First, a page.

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What's love got to do with it? How online flirting destroys relationships

Relationships are generally thought to lead to increased well-being, life satisfaction and even longevity. Passion, love and romance seem to be particularly present at the early stages of most relationships. As time passes by, other factors such as mutual respect and trust begin to play an even more important role in ensuring the survival of any relationship. In fact, mutual respect and trust seem to be the foundation for long lasting relationships.

It is difficult to talk about relationships without talking about separation, divorce and infidelity. Unfortunately more than 50% of first marriages fail! While many reasons have been identified as the leading causes of breakups/separations/divorces, the one that has received the most attention is infidelity. Little explanation is necessary to explain why infidelity can lead to a break up/separation/divorce. Most who have been victims of infidelity experience a feeling of betrayal due to a lack of respect from one member of a couple towards the other. Such disrespect can lead in turn to a lack of trust and subsequently to a breakup/separation/divorce. In reality, the causal relationship between infidelity, disrespect, distrust and divorce is rarely that simple or straightforward. What is certain though is that, without mutual trust and respect, most relationships fail one way or another.

As a clinical psychologist, it seems to me that many young couples fail because they hold unrealistic beliefs such as: 'a relationship should be effortless, fun and passionate' or 'if you love your partner, you will not disrespect or hurt them, or cheat on one another'. However, once faced with the brutal truth that one needs to constantly invest time and effort to make a relationship work, many disengage psychologically to some extent. This is when an individual becomes most likely to engage in behaviours that are likely to be viewed as disrespectful towards his/her partner.

Whereas infidelity is considered the most obvious act of disrespect, other less extreme flirtatious behaviours are much more common and need to be attended to. Most individuals admit flirting while dating or married. Although many believe that 'anonymous' flirtatious acts directed at a stranger can be harmless or insignificant, when such acts are repeated or come to the attention of the individual's partner, the psychological impacts can be significant.

In today's electronic era, it has become much easier to socialise in real time with others around the world while remaining in the comfort of one's own home. Several social networking sites like MySpace, Facebook and Twitter have changed our social culture. While these sites have essentially been developed to help individuals stay in touch with their friends and family members, their use has changed over the years as they have become, for many, online tools for flirting with and meeting new people. When used tactfully, these social sites provide an alternative way to meet new people, especially for busy singles who may not have the time to go out to meet people in different social venues.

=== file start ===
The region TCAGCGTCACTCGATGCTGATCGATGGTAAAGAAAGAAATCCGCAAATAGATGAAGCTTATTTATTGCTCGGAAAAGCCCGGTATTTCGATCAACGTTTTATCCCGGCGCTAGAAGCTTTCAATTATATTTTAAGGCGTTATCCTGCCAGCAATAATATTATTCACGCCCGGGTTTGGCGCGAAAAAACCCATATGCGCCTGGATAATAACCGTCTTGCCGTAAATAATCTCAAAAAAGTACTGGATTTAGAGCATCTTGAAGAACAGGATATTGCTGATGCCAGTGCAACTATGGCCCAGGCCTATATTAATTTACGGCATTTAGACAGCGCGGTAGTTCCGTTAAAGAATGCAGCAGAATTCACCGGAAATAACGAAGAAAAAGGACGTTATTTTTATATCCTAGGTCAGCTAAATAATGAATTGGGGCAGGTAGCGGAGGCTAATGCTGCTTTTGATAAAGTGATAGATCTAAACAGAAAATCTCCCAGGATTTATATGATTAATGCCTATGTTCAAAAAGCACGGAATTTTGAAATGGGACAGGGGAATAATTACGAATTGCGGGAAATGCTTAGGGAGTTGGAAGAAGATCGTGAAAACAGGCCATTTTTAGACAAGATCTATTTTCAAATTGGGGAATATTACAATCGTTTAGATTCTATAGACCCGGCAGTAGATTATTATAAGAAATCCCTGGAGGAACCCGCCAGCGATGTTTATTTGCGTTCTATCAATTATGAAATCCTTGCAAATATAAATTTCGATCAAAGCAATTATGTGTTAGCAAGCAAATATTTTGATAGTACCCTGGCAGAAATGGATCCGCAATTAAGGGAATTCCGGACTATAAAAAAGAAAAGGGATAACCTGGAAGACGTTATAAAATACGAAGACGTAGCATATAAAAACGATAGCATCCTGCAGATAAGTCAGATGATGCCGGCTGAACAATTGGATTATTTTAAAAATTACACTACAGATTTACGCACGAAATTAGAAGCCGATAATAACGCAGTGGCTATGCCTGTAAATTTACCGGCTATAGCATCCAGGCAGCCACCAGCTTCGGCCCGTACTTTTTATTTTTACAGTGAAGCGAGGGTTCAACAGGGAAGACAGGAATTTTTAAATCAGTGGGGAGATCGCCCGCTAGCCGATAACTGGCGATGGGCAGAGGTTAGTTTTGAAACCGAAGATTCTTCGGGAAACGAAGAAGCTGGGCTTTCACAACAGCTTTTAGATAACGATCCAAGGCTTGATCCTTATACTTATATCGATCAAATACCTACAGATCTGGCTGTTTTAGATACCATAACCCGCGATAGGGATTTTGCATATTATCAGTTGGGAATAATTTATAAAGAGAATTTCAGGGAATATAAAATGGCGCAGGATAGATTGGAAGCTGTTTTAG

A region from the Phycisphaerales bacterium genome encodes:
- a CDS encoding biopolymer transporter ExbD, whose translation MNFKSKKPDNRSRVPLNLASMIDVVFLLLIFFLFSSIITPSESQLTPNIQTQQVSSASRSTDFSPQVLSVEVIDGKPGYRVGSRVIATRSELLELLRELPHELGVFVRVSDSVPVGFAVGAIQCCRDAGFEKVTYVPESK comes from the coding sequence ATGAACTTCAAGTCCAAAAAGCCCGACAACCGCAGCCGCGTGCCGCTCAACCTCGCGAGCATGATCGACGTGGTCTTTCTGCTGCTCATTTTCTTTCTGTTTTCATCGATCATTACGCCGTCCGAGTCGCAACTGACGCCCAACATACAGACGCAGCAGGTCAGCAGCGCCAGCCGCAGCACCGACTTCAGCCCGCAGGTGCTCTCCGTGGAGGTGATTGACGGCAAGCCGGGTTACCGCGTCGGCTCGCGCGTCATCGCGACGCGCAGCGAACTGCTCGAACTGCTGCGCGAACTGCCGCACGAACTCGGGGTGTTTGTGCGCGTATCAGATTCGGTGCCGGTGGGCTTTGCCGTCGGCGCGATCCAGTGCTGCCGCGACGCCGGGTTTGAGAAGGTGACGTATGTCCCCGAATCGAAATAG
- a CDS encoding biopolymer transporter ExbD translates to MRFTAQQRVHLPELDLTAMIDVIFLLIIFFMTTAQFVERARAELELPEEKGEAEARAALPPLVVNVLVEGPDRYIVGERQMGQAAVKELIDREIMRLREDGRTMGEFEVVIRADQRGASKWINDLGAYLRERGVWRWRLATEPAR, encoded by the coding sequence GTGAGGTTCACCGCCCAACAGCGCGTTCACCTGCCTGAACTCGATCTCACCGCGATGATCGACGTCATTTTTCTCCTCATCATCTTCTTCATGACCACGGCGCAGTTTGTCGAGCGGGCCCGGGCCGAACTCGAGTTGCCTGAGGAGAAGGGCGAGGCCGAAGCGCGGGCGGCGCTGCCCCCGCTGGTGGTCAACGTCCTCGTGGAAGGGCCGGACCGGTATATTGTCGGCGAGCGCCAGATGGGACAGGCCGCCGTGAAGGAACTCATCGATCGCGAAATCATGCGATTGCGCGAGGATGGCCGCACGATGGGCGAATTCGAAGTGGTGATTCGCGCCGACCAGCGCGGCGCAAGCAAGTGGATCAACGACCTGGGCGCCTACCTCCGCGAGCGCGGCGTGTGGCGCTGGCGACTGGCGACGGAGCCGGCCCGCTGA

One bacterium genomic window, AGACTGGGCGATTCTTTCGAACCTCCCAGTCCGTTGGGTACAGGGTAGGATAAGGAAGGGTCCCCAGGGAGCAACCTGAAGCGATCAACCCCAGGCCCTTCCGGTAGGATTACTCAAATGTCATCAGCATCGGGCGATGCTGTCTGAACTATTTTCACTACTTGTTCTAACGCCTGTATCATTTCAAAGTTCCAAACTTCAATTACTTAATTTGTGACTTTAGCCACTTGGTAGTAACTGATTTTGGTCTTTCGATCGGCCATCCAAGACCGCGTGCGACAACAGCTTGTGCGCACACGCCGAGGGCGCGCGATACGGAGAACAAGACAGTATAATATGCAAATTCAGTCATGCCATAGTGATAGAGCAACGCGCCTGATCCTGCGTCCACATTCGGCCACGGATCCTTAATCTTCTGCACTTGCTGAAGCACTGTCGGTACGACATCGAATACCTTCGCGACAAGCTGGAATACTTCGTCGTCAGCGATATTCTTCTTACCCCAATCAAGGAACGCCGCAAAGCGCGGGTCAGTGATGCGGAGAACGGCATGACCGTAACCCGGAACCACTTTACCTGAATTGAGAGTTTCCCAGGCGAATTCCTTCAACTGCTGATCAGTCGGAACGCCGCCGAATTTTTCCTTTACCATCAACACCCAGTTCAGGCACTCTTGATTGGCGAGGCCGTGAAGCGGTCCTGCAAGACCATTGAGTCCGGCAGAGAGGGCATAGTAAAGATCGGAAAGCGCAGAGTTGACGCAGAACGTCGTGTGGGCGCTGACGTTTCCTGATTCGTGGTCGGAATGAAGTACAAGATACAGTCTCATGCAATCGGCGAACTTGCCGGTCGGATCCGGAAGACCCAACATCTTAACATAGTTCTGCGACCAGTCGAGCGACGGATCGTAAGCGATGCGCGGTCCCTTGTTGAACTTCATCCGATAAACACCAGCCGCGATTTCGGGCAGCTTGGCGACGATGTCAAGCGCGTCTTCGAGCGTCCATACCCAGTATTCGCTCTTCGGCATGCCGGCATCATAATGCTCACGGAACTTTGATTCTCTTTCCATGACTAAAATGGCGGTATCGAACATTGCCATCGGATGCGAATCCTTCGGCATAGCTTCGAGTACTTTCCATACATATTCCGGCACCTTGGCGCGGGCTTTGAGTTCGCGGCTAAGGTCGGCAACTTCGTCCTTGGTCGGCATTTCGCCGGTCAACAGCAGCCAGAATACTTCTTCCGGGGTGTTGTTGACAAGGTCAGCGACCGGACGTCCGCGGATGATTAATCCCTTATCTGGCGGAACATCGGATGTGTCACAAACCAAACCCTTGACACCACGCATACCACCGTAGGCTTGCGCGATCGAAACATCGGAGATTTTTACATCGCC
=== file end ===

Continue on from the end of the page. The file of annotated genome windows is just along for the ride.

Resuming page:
Unfortunately, the use of social sites by 'attached' individuals seems to lead to many arguments, breakups and even divorces! In fact, such sites have given the illusion that it is acceptable for attached men and women to become 'friends' or to flirt with total strangers (e.g. friends of your friends of your friends). As "friends", users end up sharing personal information and pics. They often come to believe that they know each other and can trust sharing more personal information. In many cases they become overly friendly and even flirt with one another.

If you're in a relationship and wondering if your online socialising is within acceptable limits or disrespectful towards your partner, then ask yourself a very simple question: Would you feel comfortable if your partner "socialised" online as you have been doing? Most individuals know the answer to that question but many end up nevertheless taking the risk by continuing to flirt secretively online until such acts end up hurting their relationships. It is important to remember that online flirting is no different than face-to-face flirting. Although less extreme than infidelity, flirting (online or face-to-face) remains disrespectful and can lead to distrust and, later on, to breakup/separation/divorce.

In her 1980s hit song: 'What's love got to do with it?', Tina Turner sang about the hurt and pain that often accompany relationships. As a clinician, I am trying to spread the message that if you are in a loving and committed relationship then "love has everything to do with it!" And, make no mistake, the building block of every relationship is MUTUAL RESPECT!

Dr. Yaniv Benzimra, Consulting Psychologist
Y2 Consulting Psychologists

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